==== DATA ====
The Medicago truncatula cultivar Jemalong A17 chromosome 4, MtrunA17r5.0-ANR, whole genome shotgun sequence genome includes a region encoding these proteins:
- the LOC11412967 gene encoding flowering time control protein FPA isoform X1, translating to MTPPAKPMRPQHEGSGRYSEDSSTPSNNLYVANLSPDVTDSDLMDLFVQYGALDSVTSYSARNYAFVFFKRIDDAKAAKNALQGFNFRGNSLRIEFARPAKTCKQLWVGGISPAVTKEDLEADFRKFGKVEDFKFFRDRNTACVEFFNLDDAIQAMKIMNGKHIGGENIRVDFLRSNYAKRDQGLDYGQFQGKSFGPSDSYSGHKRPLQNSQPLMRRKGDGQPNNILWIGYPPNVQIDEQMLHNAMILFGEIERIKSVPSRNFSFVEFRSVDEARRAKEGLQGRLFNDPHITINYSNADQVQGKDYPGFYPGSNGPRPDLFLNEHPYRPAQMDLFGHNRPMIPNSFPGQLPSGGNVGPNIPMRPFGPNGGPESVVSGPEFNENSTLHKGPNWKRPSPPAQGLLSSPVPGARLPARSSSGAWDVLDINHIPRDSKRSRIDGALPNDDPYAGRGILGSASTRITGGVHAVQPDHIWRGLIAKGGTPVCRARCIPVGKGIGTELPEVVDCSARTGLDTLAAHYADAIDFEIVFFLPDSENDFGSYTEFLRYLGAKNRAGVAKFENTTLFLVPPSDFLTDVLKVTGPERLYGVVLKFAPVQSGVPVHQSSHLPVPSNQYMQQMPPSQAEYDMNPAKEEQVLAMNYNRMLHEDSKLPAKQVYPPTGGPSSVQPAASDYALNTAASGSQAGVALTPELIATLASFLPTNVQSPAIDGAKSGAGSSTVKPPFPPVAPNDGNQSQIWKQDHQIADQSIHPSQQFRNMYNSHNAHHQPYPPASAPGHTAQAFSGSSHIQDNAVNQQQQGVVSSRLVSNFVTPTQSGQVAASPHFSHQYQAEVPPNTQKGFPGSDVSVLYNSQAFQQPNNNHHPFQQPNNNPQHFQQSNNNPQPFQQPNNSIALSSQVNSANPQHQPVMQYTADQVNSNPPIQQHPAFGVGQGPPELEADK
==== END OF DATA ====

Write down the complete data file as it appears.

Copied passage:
The Medicago truncatula cultivar Jemalong A17 chromosome 4, MtrunA17r5.0-ANR, whole genome shotgun sequence genome includes a region encoding these proteins:
- the LOC11412967 gene encoding flowering time control protein FPA isoform X1, translating to MTPPAKPMRPQHEGSGRYSEDSSTPSNNLYVANLSPDVTDSDLMDLFVQYGALDSVTSYSARNYAFVFFKRIDDAKAAKNALQGFNFRGNSLRIEFARPAKTCKQLWVGGISPAVTKEDLEADFRKFGKVEDFKFFRDRNTACVEFFNLDDAIQAMKIMNGKHIGGENIRVDFLRSNYAKRDQGLDYGQFQGKSFGPSDSYSGHKRPLQNSQPLMRRKGDGQPNNILWIGYPPNVQIDEQMLHNAMILFGEIERIKSVPSRNFSFVEFRSVDEARRAKEGLQGRLFNDPHITINYSNADQVQGKDYPGFYPGSNGPRPDLFLNEHPYRPAQMDLFGHNRPMIPNSFPGQLPSGGNVGPNIPMRPFGPNGGPESVVSGPEFNENSTLHKGPNWKRPSPPAQGLLSSPVPGARLPARSSSGAWDVLDINHIPRDSKRSRIDGALPNDDPYAGRGILGSASTRITGGVHAVQPDHIWRGLIAKGGTPVCRARCIPVGKGIGTELPEVVDCSARTGLDTLAAHYADAIDFEIVFFLPDSENDFGSYTEFLRYLGAKNRAGVAKFENTTLFLVPPSDFLTDVLKVTGPERLYGVVLKFAPVQSGVPVHQSSHLPVPSNQYMQQMPPSQAEYDMNPAKEEQVLAMNYNRMLHEDSKLPAKQVYPPTGGPSSVQPAASDYALNTAASGSQAGVALTPELIATLASFLPTNVQSPAIDGAKSGAGSSTVKPPFPPVAPNDGNQSQIWKQDHQIADQSIHPSQQFRNMYNSHNAHHQPYPPASAPGHTAQAFSGSSHIQDNAVNQQQQGVVSSRLVSNFVTPTQSGQVAASPHFSHQYQAEVPPNTQKGFPGSDVSVLYNSQAFQQPNNNHHPFQQPNNNPQHFQQSNNNPQPFQQPNNSIALSSQVNSANPQHQPVMQYTADQVNSNPPIQQHPAFGVGQGPPELEADK